Nye also brought up the issue for Trump to consider, that as Russia is in decline, it is actually more dangerous to America, since it will see the world more pessimistically than China. He thought it would be dangerous to mix the roles of Russia and China and to avoid isolating or vilifying China. Zoellick also brought up the critical question: what are China’s aims? Is it to dominate the Western Pacific? The world? He believes that we need to differentiate between what a country wants and what it could actually or will actually do, and what costs the country would need to pay. If America focuses on what Beijing “dreams of,” Washington quickly moves into the danger of them “as the new enemy.” In regards to Taiwan, Allison pressed the panel on what should be done about it. Winnefeld expressed skepticism of whether the United States would defend Taiwan, saying that because Beijing sees it as so important to its national interest, that if China started hostilities, America would likely defend Taipei, but if Taiwan were to initiate hostilities by declaring independence, the United States could be more sympathetic to the Chinese and be less likely to go to war with Beijing. Zoellick mentioned the precarious history of Taiwan, especially the fact of how China lost Taiwan to Japan in wars in the mid-nineteenth century, making territorial integrity critical in the minds of Chinese leaders. He thought that the issue came down to that if Taipei declares independence, Beijing could not back down politically. It would mean war. So what is the game? Would Trump trade Taiwan? Unconventional steps are not bad; the focus needs to be how it adds to larger strategy.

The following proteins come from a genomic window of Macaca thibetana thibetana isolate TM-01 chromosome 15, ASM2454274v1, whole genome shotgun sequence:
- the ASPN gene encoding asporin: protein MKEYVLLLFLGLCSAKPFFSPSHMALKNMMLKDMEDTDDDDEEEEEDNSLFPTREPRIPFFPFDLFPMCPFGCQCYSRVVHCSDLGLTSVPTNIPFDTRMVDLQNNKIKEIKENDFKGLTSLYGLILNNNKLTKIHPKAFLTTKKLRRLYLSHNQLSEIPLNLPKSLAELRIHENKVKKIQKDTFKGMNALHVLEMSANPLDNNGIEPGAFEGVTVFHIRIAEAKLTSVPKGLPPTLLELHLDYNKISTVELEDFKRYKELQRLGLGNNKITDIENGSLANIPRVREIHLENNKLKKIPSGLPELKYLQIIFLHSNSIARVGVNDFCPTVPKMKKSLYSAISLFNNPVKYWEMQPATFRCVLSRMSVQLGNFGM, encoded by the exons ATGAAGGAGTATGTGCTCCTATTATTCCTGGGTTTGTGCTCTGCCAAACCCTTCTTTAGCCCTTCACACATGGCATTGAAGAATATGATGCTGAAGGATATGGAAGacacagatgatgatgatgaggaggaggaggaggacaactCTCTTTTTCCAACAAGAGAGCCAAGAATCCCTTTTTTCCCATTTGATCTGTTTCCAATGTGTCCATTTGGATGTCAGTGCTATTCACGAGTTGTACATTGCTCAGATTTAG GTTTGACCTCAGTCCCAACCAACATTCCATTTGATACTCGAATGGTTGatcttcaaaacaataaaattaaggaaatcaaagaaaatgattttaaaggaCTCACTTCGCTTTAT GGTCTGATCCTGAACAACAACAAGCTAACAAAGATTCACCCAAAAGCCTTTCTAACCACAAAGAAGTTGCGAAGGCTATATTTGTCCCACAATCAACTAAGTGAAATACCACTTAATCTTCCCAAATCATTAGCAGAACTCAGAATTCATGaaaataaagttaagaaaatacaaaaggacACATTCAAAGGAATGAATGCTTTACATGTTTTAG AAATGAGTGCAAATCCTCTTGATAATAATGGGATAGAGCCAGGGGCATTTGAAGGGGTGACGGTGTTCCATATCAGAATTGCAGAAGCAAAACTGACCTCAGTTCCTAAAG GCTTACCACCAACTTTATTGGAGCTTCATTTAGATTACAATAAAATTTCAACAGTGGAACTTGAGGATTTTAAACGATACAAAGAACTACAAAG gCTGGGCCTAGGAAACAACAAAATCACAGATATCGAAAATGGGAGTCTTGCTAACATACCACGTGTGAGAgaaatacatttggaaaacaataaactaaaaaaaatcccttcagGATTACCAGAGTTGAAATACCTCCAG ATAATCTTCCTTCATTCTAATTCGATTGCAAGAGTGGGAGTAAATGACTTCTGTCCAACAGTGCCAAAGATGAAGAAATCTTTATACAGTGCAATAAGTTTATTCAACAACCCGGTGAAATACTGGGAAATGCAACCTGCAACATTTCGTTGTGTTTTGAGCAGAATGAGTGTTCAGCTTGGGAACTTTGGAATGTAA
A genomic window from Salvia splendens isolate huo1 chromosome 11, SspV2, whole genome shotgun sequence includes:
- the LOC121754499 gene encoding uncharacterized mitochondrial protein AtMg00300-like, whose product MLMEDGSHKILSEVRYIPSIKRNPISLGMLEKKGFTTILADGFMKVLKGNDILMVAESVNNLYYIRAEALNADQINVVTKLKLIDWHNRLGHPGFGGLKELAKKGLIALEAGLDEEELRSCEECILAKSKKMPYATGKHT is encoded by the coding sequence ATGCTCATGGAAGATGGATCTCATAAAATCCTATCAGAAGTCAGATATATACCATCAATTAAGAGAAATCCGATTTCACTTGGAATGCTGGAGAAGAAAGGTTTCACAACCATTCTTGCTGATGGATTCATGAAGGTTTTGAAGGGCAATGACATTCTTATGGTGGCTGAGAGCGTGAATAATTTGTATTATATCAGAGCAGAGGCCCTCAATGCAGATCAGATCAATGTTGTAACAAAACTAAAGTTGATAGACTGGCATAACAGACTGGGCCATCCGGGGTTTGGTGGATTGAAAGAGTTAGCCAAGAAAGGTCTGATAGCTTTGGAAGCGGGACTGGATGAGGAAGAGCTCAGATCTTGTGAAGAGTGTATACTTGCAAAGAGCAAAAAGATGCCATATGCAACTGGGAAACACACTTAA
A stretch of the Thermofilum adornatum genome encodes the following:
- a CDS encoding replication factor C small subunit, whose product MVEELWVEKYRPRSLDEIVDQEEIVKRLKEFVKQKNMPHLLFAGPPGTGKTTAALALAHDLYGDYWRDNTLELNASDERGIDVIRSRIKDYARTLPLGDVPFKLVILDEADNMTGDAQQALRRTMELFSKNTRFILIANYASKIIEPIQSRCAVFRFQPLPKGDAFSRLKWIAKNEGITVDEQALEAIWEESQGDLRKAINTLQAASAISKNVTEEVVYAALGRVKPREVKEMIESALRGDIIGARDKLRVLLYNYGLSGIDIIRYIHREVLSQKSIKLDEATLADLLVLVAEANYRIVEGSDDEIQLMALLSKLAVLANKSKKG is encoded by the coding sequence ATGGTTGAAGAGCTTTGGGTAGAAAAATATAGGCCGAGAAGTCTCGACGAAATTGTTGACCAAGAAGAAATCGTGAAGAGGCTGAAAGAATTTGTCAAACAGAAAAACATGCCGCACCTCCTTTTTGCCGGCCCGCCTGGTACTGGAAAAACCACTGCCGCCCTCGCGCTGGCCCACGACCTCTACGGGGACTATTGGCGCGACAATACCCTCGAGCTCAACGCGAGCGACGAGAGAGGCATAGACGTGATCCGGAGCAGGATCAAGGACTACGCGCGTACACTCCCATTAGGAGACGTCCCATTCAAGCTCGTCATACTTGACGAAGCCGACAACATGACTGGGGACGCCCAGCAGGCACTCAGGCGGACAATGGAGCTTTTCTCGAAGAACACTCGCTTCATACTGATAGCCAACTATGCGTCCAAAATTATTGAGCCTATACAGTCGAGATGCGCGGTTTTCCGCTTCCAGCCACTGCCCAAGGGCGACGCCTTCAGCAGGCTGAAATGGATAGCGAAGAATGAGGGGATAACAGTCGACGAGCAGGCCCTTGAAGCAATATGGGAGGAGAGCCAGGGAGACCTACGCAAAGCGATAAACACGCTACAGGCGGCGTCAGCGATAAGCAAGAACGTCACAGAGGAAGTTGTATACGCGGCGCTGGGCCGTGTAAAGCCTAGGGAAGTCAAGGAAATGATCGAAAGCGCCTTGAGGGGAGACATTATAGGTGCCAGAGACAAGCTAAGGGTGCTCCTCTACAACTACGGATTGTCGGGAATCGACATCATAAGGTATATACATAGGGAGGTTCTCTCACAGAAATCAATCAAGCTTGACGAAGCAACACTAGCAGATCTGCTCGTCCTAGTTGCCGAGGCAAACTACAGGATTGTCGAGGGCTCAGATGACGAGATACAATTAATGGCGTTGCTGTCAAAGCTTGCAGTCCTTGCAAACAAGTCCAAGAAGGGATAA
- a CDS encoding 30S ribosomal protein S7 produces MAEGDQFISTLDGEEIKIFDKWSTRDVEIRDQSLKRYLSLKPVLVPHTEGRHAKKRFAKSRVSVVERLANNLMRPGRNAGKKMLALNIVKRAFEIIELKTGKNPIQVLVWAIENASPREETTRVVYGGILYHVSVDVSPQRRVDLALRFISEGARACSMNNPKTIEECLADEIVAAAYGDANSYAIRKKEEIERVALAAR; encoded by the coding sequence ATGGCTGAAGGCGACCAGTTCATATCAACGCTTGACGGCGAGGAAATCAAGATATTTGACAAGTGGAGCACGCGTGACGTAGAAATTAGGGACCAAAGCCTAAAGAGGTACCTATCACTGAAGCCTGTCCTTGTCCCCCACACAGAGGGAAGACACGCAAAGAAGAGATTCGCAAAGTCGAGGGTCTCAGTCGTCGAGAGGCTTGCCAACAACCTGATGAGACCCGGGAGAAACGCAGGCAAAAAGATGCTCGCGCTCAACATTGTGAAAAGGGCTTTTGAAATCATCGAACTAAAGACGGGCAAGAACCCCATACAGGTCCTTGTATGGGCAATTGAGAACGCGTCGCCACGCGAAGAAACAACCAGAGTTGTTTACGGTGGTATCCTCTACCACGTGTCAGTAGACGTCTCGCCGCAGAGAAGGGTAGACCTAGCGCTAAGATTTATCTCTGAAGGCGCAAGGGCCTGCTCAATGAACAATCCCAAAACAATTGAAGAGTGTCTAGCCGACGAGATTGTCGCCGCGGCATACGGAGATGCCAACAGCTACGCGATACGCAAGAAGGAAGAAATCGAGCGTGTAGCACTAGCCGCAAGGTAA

In short, the panel agreed that Trump could and should press China, but to be careful about the long game and what the purpose of aggravating the Chinese was. Trump needs to think about the overall deal and the sum of the parts in Asia, not just the success of individual deals with nations.
Blake Franko is an assistant editor at the National Interest.
Image: A U.S. Army soldier during partnered live fire range training at Tactical Base Gamberi, Afghanistan. Flickr/U.S. Army